Roger Severino, the Heritage Foundation’s Vice President for Domestic Policy, is circulating a letter explaining why proponents of the Democrats’ bill to redefine marriage have got it wrong, and the damage such legislation will do to religious liberty and our rights supposedly guaranteed by the First Amendment.
You can read and download the letter through this link, but we’ve pulled some key points to help you with your “elevator speech” to family and friends to alert them to the threat of this ill-conceived bill.
And, as Mr. Severino says, whatever the motivation for supporting this bill, the arguments raised must ultimately be judged on their own merits and they demand a thoughtful and serious response.
First Key Point: Proponents claim because the bill’s findings characterize beliefs in man-woman marriage as being worthy of respect, it provides religious institutions legally significant protections against being treated by government as the equivalent of bigots.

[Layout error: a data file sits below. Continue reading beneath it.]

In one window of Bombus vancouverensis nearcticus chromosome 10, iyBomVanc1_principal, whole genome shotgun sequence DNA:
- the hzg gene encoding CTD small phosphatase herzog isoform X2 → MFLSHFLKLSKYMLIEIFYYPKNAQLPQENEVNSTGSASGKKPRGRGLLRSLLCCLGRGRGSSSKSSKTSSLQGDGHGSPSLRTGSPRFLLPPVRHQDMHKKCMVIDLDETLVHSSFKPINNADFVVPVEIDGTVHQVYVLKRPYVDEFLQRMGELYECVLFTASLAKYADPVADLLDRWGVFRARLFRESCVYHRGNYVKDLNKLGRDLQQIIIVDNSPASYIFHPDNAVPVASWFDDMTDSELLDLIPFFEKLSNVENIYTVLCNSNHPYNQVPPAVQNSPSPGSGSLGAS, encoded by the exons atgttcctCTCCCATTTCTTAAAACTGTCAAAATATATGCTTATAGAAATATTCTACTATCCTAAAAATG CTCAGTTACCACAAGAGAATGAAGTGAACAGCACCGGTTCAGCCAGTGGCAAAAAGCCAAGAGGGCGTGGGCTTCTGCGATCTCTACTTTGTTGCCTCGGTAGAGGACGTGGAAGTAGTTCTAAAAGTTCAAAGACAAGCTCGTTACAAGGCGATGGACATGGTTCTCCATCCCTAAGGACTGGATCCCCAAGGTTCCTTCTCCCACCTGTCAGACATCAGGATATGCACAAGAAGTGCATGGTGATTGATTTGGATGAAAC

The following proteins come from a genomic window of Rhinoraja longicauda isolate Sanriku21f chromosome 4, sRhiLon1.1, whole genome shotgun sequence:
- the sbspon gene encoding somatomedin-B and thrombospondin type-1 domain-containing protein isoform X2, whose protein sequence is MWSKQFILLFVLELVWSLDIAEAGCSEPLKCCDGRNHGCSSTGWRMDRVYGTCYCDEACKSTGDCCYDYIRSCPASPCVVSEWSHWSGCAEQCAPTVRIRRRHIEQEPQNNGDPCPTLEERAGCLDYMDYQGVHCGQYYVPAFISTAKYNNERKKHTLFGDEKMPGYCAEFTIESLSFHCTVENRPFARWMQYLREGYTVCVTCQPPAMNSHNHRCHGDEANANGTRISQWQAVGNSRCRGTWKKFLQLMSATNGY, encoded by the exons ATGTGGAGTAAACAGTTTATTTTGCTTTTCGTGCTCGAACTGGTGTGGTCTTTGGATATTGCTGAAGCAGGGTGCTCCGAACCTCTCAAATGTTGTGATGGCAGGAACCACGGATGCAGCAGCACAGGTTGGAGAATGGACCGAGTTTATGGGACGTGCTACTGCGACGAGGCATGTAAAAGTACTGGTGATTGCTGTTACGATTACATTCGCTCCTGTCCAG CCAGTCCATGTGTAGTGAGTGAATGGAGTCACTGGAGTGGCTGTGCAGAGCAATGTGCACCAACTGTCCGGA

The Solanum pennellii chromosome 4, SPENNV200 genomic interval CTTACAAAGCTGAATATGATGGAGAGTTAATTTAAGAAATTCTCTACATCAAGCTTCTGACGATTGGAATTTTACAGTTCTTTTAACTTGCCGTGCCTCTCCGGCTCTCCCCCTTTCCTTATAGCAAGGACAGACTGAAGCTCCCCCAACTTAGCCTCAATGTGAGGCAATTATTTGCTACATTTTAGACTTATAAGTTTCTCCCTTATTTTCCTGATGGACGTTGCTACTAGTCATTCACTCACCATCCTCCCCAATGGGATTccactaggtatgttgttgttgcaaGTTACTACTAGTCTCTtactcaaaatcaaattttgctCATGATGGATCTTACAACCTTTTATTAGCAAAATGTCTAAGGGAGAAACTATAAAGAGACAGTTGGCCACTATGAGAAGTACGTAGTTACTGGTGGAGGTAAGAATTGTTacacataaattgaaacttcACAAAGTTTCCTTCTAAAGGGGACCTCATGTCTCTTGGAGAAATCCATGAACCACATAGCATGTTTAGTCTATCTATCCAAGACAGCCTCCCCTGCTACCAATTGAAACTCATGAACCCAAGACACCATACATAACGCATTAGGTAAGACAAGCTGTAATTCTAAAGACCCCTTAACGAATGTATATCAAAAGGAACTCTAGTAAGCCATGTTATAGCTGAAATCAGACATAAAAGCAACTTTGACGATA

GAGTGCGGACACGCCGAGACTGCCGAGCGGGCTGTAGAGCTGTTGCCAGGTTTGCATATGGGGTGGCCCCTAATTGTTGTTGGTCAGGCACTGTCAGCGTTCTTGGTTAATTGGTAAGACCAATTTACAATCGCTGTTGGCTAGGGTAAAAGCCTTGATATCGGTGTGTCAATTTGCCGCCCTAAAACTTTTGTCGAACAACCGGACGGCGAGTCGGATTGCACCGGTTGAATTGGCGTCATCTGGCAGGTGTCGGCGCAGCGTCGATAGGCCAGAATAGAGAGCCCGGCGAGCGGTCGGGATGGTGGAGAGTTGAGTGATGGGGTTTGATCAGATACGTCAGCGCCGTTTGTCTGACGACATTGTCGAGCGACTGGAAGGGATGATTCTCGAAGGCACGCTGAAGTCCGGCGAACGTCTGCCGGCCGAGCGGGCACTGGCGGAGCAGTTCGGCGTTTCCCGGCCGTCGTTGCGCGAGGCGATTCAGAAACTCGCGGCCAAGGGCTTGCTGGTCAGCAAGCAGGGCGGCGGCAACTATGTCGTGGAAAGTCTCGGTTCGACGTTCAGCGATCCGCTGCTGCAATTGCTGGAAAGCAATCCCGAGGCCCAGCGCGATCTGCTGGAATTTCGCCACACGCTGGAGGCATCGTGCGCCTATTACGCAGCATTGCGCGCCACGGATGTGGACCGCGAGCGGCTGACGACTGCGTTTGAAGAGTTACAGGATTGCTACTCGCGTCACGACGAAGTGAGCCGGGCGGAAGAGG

Response: False. First, the issue is not the ability to believe in man-woman marriage, but the ability to live out those beliefs in meaningfully in society and not be labelled a bigot by the government for doing so. Respect for mere beliefs in man-woman marriage gets people of faith little in this context. But more fundamentally, the bill doesn’t even go that far. It reads:
“Diverse beliefs about the role of gender in marriage are held by reasonable and sincere people based on decent and honorable religious or philosophical premises. Therefore, Congress affirms that such people and their diverse beliefs are due proper respect.”
Here is an accurate translation: “Diverse but wholly unspecified beliefs about the role of gender in marriage (whatever that means) are held by acceptable people based on acceptable premises. Therefore, such acceptable people who hold acceptable beliefs about marriage are due an acceptable level of respect.”
It is hard to imagine crafting a more legally meaningless statement than that. The bill’s sponsors took great pains to avoid saying precisely what the bill’s defenders erroneously claim. Nowhere in the bill does conjugal marriage, traditional marriage, biological marriage, Biblical marriage, natural marriage, historical marriage, husband-wife marriage, man-woman marriage, or any possible variation appear in the bill. Yet the bill does say some things quite clearly and explicitly—namely, “same-sex couples . . . . deserve to have the dignity, stability, and ongoing protection that marriage affords to families and children.” Now a statement like that does some real legal work, but in precisely the opposite direction.